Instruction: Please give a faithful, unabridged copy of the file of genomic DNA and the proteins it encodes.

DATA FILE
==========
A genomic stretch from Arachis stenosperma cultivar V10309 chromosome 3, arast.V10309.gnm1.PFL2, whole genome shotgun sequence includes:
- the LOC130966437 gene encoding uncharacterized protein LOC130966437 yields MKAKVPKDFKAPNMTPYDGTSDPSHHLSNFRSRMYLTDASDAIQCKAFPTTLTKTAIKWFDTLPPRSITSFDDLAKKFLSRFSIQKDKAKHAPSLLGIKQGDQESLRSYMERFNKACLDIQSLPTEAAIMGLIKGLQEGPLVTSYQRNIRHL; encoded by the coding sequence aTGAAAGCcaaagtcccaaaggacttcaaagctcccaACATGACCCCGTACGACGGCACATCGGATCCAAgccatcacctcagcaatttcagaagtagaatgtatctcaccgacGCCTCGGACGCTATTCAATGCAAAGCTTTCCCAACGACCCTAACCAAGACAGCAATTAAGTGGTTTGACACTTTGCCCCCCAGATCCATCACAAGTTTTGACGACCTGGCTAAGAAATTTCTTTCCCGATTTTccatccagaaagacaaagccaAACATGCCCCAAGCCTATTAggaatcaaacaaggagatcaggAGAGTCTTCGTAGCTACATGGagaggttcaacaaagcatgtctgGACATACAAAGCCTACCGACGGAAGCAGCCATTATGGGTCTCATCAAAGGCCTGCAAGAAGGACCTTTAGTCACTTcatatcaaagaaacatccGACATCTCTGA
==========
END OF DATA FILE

A genomic stretch from Arachis stenosperma cultivar V10309 chromosome 3, arast.V10309.gnm1.PFL2, whole genome shotgun sequence includes:
- the LOC130966437 gene encoding uncharacterized protein LOC130966437 yields MKAKVPKDFKAPNMTPYDGTSDPSHHLSNFRSRMYLTDASDAIQCKAFPTTLTKTAIKWFDTLPPRSITSFDDLAKKFLSRFSIQKDKAKHAPSLLGIKQGDQESLRSYMERFNKACLDIQSLPTEAAIMGLIKGLQEGPLVTSYQRNIRHL; encoded by the coding sequence aTGAAAGCcaaagtcccaaaggacttcaaagctcccaACATGACCCCGTACGACGGCACATCGGATCCAAgccatcacctcagcaatttcagaagtagaatgtatctcaccgacGCCTCGGACGCTATTCAATGCAAAGCTTTCCCAACGACCCTAACCAAGACAGCAATTAAGTGGTTTGACACTTTGCCCCCCAGATCCATCACAAGTTTTGACGACCTGGCTAAGAAATTTCTTTCCCGATTTTccatccagaaagacaaagccaAACATGCCCCAAGCCTATTAggaatcaaacaaggagatcaggAGAGTCTTCGTAGCTACATGGagaggttcaacaaagcatgtctgGACATACAAAGCCTACCGACGGAAGCAGCCATTATGGGTCTCATCAAAGGCCTGCAAGAAGGACCTTTAGTCACTTcatatcaaagaaacatccGACATCTCTGA